German Election Study, 1994: Post-Election Study (ICPSR 34745)
This data collection is part of an omnibus study on German political attitudes and behavior, with a focus on the 1994 German Federal Parliament election. In this study, German citizens were asked to give their opinions of German political parties, politicians, and media sources, as well as on political participation and German unity. Among the topics covered were assessment of the current economic situation in Germany, and expectations for further development in the next year. - respondent's interest in politics. - participation in the last two Federal Parliament elections. - respondent's party preference, inclination, and identification. - when respondents made their vote decisions. - sympathy scale for the SPD (Sozialdemokratische Partei Deutschlands or Social Democratic Party), CDU/CSU (Christlich Demokratischen Union Deutschlands or Democratic Christian Party/Christlich Soziale Union in Bayern or Bavarian Social Christian Union), FDP (Freie Demokratische Partei or Liberal Democratic Party), Alliance 90/Greens, Republicans, and PDS (Partei des Demokratischen Sozialismus or Democratic Socialist Party), as well as for selected top politicians. - assessment of the capability of the various political parties to handle economic questions, to reduce unemployment and crime, to improve the housing market, to protect the environment, to find a suitable role for Germany in world politics, and to regulate the influx of foreigners. - opinions on nuclear energy, stimulation of the economy, participation of the German Armed Forces in military missions of the United Nations (UN) or NATO (North Atlantic Treaty Organization), the influx of foreigners, and participation by Germany in world politics. - attitude toward integration of foreigners and policies toward foreigners. - reading, and extent of use, of tabloids and daily newspapers. - whether the respondent watched television news, and which network. - whether the daily newspaper or television was the most important source of information about the positions of parties and of top candidates. - identity of parties whose informational materials, brochures, and election advertising on television the respondent had seen. - election meetings or election events in which the respondent participated. - frequency of political conversations with friends and family. - whether the respondent noticed election predictions before the Federal Parliament election, and the influence of these predictions on the respondent's vote decision. - self-classification on a left-right political continuum. - opinion of postmaterialism. - satisfaction with democracy. - opinion of the political system. - satisfaction with the achievements of the federal government. - what the government's priorities should be regarding spending on environmental protection, criminal prosecution, military defense, pensions, and art and culture. - opinion of socialism as an idea. - attitude toward obedience and discipline, as well as toward law and order. - future prospects and political effectiveness of the individual. - opinion of the relationship between East and West Germans after reunification. - personal participation in selected forms of politics. - national pride. - achievements one can feel pride in as a German. - assessment of the respondent's personal economic situation and future prospects. - opinion on living alone, versus with a partner. - self-classification of social class. - religious beliefs. - strength of religious ties. - frequency of prayer. - union membership in household.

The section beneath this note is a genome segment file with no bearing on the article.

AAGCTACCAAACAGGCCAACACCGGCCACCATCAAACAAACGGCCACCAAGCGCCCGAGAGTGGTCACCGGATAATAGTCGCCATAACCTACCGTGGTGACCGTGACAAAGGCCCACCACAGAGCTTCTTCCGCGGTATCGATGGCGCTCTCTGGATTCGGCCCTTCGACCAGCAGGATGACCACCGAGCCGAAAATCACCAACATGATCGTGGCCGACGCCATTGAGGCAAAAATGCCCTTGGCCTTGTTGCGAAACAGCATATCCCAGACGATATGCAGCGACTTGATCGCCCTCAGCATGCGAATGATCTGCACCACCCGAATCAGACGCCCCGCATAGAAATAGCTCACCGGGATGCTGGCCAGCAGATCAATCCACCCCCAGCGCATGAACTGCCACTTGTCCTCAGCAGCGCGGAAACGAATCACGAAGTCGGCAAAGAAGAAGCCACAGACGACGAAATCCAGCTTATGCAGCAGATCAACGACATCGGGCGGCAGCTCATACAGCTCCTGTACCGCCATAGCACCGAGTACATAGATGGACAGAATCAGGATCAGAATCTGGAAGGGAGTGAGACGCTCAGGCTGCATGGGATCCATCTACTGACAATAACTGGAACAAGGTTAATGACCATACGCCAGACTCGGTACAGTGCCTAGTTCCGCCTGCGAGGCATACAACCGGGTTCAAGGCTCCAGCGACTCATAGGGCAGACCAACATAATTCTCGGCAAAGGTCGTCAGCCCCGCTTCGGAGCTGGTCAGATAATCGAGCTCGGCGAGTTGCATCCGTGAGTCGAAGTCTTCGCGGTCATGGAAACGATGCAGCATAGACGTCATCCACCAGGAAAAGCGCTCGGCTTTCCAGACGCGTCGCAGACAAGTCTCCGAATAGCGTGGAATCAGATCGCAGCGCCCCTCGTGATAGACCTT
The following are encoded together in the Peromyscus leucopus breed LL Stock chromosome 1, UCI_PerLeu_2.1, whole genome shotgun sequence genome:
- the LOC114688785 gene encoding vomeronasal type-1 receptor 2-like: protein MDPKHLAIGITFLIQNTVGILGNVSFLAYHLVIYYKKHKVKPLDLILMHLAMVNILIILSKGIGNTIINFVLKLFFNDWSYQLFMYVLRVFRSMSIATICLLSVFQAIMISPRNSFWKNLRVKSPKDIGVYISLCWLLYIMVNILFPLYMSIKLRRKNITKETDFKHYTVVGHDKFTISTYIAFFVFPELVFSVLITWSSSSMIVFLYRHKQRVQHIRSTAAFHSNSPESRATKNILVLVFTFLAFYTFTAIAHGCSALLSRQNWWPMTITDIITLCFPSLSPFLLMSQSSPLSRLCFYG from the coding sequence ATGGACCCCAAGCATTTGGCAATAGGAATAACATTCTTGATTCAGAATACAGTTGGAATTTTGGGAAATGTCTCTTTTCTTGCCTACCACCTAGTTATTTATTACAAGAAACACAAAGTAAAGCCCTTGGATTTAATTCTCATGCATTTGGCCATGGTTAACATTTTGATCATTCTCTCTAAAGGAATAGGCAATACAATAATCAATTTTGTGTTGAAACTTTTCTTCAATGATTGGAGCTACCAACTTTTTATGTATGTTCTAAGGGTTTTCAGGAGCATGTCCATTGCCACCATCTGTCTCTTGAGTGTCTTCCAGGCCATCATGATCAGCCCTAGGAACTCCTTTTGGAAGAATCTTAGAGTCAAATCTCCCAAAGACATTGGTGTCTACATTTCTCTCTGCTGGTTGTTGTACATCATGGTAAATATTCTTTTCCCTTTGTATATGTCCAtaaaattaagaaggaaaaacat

These data are not available from ICPSR. Users should consult the data owners directly (via German Election Study, 1994: Post-Election Study) for details on obtaining these resources.
Scope of Study
Subject Terms: attitudes, candidates, economic conditions, elections, German reunification, government spending, immigration, media coverage, national pride, parliamentary elections, political attitudes, political campaigns, political interest, political participation, political parties, public confidence, public opinion, voter attitudes, voting behavior
These data are not available from ICPSR. Users should consult the data owners directly for details on obtaining the data and documentation.